A global community of nature enthusiasts
photographing and learning about wildlife
Large clusters of Spanish Moss growing on bald cypress (Taxodium distichum) on a roadside near Cocoa Beach, Florida. In spite of the name, Spanish moss isn't a moss at all. It's a bromeliad. It takes in water through its trichomes. Small hair like protrusions on its leaves. It's small flowers are almost inconspicuous and its spreads by seed, often with wind currents to other tree branches. There is a common misbelief in the American South that even I believed in that Spanish moss was a breeding ground for chiggers, small mites in the Trombiculidae group. This simply isn't true, at least not the extent believed. Spanish moss is a micro habitat for small spiders, ticks, springtails, barklice and other mites however, so caution should still be exercised.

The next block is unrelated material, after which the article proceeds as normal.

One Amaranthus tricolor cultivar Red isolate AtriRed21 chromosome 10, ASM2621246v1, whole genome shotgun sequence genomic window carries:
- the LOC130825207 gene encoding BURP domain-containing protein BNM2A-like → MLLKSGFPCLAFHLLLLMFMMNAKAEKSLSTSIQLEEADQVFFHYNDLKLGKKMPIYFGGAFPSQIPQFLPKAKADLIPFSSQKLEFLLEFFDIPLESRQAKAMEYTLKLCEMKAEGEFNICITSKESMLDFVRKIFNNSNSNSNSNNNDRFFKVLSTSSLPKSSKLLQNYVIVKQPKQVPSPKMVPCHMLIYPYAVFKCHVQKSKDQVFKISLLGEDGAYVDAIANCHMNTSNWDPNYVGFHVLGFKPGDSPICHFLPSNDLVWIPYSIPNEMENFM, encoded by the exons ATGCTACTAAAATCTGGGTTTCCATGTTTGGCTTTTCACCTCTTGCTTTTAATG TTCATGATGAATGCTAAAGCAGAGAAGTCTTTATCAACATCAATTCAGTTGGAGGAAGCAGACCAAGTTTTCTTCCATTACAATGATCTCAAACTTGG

Native to much of Mexico, Bermuda, the Bahamas, Central America, South America, the Southern United States, West Indies and is also naturalized in Queensland, Australia.
Spotted on Oct 5, 2020
Submitted on Oct 5, 2020